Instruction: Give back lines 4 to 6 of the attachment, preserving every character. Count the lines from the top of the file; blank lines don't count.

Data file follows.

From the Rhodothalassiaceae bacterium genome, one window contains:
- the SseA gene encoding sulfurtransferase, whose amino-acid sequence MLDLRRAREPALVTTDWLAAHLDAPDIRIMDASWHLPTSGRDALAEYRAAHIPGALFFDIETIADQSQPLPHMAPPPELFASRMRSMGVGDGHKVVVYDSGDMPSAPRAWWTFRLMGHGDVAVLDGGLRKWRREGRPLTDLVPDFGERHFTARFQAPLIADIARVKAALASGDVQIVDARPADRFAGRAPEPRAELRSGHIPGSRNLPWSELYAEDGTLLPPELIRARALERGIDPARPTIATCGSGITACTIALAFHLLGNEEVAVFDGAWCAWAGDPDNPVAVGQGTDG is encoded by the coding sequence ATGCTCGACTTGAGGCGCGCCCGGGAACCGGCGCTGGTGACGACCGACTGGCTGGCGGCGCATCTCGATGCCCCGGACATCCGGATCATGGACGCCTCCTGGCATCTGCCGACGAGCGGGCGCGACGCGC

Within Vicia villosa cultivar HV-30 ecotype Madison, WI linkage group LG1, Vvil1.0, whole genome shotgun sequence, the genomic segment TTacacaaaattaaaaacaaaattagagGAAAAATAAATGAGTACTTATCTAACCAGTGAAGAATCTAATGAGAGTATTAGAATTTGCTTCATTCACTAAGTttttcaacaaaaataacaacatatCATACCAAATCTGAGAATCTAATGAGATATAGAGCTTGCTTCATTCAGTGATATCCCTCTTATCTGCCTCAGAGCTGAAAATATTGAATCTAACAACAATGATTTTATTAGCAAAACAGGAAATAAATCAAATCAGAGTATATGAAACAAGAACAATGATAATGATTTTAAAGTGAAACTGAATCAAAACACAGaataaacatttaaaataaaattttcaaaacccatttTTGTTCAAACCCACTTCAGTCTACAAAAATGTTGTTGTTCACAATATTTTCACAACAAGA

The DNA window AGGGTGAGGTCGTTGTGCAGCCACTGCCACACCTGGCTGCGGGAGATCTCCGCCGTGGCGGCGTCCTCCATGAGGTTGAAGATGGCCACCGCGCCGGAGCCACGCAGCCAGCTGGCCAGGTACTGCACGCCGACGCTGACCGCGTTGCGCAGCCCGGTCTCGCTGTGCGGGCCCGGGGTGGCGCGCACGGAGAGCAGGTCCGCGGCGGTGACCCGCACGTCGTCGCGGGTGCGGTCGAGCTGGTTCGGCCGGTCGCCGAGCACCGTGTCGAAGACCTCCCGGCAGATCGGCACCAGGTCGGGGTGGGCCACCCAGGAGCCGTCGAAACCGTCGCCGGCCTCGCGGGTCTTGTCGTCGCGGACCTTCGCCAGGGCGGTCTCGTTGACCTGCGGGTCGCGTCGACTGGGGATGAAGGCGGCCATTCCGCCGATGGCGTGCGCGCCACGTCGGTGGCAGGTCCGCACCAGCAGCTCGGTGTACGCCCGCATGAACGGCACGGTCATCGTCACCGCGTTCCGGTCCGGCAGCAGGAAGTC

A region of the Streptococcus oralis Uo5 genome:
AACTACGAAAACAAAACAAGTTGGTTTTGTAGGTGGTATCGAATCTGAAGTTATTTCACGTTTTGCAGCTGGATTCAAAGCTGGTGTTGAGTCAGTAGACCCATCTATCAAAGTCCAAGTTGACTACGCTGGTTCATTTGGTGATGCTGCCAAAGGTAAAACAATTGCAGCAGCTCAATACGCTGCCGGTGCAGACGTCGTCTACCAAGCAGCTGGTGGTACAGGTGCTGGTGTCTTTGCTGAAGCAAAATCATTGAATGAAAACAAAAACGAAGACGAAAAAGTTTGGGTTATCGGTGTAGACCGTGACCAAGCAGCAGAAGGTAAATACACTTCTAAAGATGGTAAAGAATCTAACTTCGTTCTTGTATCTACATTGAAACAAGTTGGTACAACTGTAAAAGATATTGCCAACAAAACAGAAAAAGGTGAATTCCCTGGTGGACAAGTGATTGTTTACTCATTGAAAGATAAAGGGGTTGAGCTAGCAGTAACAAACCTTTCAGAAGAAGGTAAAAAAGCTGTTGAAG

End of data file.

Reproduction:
The DNA window AGGGTGAGGTCGTTGTGCAGCCACTGCCACACCTGGCTGCGGGAGATCTCCGCCGTGGCGGCGTCCTCCATGAGGTTGAAGATGGCCACCGCGCCGGAGCCACGCAGCCAGCTGGCCAGGTACTGCACGCCGACGCTGACCGCGTTGCGCAGCCCGGTCTCGCTGTGCGGGCCCGGGGTGGCGCGCACGGAGAGCAGGTCCGCGGCGGTGACCCGCACGTCGTCGCGGGTGCGGTCGAGCTGGTTCGGCCGGTCGCCGAGCACCGTGTCGAAGACCTCCCGGCAGATCGGCACCAGGTCGGGGTGGGCCACCCAGGAGCCGTCGAAACCGTCGCCGGCCTCGCGGGTCTTGTCGTCGCGGACCTTCGCCAGGGCGGTCTCGTTGACCTGCGGGTCGCGTCGACTGGGGATGAAGGCGGCCATTCCGCCGATGGCGTGCGCGCCACGTCGGTGGCAGGTCCGCACCAGCAGCTCGGTGTACGCCCGCATGAACGGCACGGTCATCGTCACCGCGTTCCGGTCCGGCAGCAGGAAGTC

A region of the Streptococcus oralis Uo5 genome:
AACTACGAAAACAAAACAAGTTGGTTTTGTAGGTGGTATCGAATCTGAAGTTATTTCACGTTTTGCAGCTGGATTCAAAGCTGGTGTTGAGTCAGTAGACCCATCTATCAAAGTCCAAGTTGACTACGCTGGTTCATTTGGTGATGCTGCCAAAGGTAAAACAATTGCAGCAGCTCAATACGCTGCCGGTGCAGACGTCGTCTACCAAGCAGCTGGTGGTACAGGTGCTGGTGTCTTTGCTGAAGCAAAATCATTGAATGAAAACAAAAACGAAGACGAAAAAGTTTGGGTTATCGGTGTAGACCGTGACCAAGCAGCAGAAGGTAAATACACTTCTAAAGATGGTAAAGAATCTAACTTCGTTCTTGTATCTACATTGAAACAAGTTGGTACAACTGTAAAAGATATTGCCAACAAAACAGAAAAAGGTGAATTCCCTGGTGGACAAGTGATTGTTTACTCATTGAAAGATAAAGGGGTTGAGCTAGCAGTAACAAACCTTTCAGAAGAAGGTAAAAAAGCTGTTGAAG